More Fun with jMaki: Getting Data From a Bean

My last blog featured a combobox widget that includes a list of European cities. The service attribute of the ajax tag representing the widget in the page points directly to a JavaScript file that includes the data in a format that JavaScript can evaluate:
[
	["Berlin","Berlin"],
	["Helsinki","Helsinki"],
	["London","London"],
	["Madrid","Madrid"],
	["Paris","Paris"],
	["Rome","Rome"]
]
It is a JavaScript array representing the set of values in the combobox. This array consists of a set of other JavaScript arrays. Each of those JavaScript arrays includes the displayed label and the actual value of an item in the combobox.

OK, but what if you want to get the data from a bean using an EL expression, as you can with most other JSP tags? You can, but you need to add a little bit of code that will convert the object representation of your data into the representation shown above so that JavaScript can evaluate it.

This sounds like a lot of work, but it's really not bad. What I did is I created a bean, added the property to set the city name, and added a small method to build the JavaScript array of the data using JSON, which is a library that converts objects into String representations that JavaScript can evaluate. The JSON APIs are included in jMaki. Let's see how we can use JSON with our example.

Instead of using cities, lets use a set of countries and their country codes as our data instead:

[
	["Japan","JP"],
	["Thailand","TH"],
        ["Uganda", "UG"],
	["Ukraine","UK"],
	["United States of America","USA"]
]

In your bean, you need to import the jMaki libraries and the JSON libraries included in jMaki:

import com.sun.jmaki.\*;
import org.json.\*;
Then you create your properties to get and set the data:
    public String getCountry () {
        return country;
    }
    
    public void setCountry(String country) {
        this.country = country;
    }
    
    private String[] countries =
        new String[] {
            "Japan", "Thailand", "Uganda", "Ukraine", 
            "United States of America"
        };
   
   private String[] countryCodes =
        new String[] {
            "JP", "TH", "UG", "UR", "USA"
        };
Now, you need to use JSON to convert that data to a form JavaScript can evaluate:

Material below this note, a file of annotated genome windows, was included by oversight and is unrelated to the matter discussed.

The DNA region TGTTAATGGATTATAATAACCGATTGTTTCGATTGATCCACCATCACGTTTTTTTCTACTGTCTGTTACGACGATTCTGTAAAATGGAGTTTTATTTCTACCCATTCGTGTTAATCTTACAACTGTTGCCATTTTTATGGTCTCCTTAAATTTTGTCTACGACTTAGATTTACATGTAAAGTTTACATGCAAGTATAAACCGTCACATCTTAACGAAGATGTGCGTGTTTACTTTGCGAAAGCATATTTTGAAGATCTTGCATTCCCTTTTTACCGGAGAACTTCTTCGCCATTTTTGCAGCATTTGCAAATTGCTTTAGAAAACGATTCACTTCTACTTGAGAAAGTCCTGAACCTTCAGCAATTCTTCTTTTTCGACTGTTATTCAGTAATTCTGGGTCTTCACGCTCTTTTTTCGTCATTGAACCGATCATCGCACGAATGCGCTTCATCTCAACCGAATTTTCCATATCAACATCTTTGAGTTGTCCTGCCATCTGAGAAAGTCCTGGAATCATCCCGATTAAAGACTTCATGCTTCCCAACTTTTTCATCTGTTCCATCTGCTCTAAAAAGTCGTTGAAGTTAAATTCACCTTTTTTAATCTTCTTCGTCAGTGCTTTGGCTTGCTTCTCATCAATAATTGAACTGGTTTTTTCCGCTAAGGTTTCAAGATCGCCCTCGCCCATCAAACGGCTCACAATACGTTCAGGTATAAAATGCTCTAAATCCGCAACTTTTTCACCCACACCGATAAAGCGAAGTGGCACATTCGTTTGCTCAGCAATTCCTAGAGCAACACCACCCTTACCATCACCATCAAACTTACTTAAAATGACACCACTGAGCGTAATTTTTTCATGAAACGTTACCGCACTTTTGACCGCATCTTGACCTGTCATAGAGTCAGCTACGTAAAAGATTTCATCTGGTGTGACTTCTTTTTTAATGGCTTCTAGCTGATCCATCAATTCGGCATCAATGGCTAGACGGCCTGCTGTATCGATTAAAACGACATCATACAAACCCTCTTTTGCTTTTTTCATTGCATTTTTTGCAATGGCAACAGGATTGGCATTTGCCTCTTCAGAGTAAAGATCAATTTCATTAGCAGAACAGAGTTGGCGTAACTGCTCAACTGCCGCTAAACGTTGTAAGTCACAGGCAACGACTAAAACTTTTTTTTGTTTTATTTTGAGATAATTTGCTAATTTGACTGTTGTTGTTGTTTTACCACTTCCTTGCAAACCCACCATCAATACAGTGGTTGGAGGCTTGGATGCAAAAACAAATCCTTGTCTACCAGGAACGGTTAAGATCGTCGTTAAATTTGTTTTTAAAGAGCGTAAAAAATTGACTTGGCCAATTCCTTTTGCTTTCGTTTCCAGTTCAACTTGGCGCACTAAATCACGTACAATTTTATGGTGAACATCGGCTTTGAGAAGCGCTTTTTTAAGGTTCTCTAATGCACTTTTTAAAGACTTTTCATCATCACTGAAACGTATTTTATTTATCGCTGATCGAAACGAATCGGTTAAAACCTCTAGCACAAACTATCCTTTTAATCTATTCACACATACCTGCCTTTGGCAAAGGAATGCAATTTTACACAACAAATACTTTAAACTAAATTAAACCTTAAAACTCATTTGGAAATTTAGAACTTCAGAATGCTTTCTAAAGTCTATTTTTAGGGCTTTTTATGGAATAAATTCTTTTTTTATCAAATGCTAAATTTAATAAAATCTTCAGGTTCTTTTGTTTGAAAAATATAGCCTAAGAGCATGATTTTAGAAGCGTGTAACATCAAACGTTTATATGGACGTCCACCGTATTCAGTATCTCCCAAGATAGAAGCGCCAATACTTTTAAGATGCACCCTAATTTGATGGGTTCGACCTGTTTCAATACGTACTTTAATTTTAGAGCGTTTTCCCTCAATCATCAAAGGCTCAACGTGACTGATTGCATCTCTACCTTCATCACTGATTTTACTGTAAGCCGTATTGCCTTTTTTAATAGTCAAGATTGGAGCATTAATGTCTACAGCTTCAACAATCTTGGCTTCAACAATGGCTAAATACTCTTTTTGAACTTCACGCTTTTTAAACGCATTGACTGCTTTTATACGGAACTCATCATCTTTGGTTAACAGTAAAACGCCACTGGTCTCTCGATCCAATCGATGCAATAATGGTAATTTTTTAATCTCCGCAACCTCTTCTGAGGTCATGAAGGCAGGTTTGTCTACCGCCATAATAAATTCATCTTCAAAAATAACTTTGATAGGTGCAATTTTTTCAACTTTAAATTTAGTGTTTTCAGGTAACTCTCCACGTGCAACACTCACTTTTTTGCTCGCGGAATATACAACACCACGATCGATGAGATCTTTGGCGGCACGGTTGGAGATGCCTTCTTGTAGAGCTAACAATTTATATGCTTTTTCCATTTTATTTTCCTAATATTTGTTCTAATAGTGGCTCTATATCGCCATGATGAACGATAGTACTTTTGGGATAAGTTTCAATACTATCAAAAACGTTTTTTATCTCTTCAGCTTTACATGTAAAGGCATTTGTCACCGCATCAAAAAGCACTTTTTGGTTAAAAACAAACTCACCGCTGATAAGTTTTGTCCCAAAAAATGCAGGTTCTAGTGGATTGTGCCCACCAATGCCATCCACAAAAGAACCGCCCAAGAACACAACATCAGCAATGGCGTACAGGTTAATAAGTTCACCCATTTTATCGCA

public JSONArray getCountryService() {
	JSONArray countriesData = new JSONArray();
        JSONArray countryData = new JSONArray();
        for (int loop=0; loop < countries.length; loop++){
		countryData.put(countries[loop]);
		countryData.put(countryCodes[loop]);
		countriesData.put(countryData);
		countryData = new JSONArray();
	}
	return countriesData;
}
In getCountryService, we're looping through the list of countries and country codes and loading each country and its corresponding country code into a separate array. Then we're adding each array to the countriesData array. What this method returns is the array containing the set of arrays of country data that the combobox widget expects.

The last thing to do is to reference the bean from the ajax tag representing the combobox widget:

<jsp:useBean id="appBean" class="combobox.ApplicationBean" scope="session"/>
<a:ajax id="cb1" name="dojo.combobox" selected="${appBean.country}" 
	value="${appBean.countryService}" />

To use the bean that you created in your page, you need to add the jsp:useBean tag, as shown in the preceding code. Then, you can use EL expressions to access the data from the bean. You can access the selected value of the combobox by referencing the country property from the selected attribute. And, you can get the set of data for the combobox by referencing the getCountryService method.

That's all there is to it. Next time, I'll show how to use JSON to load data from a bean into a dojo etable.

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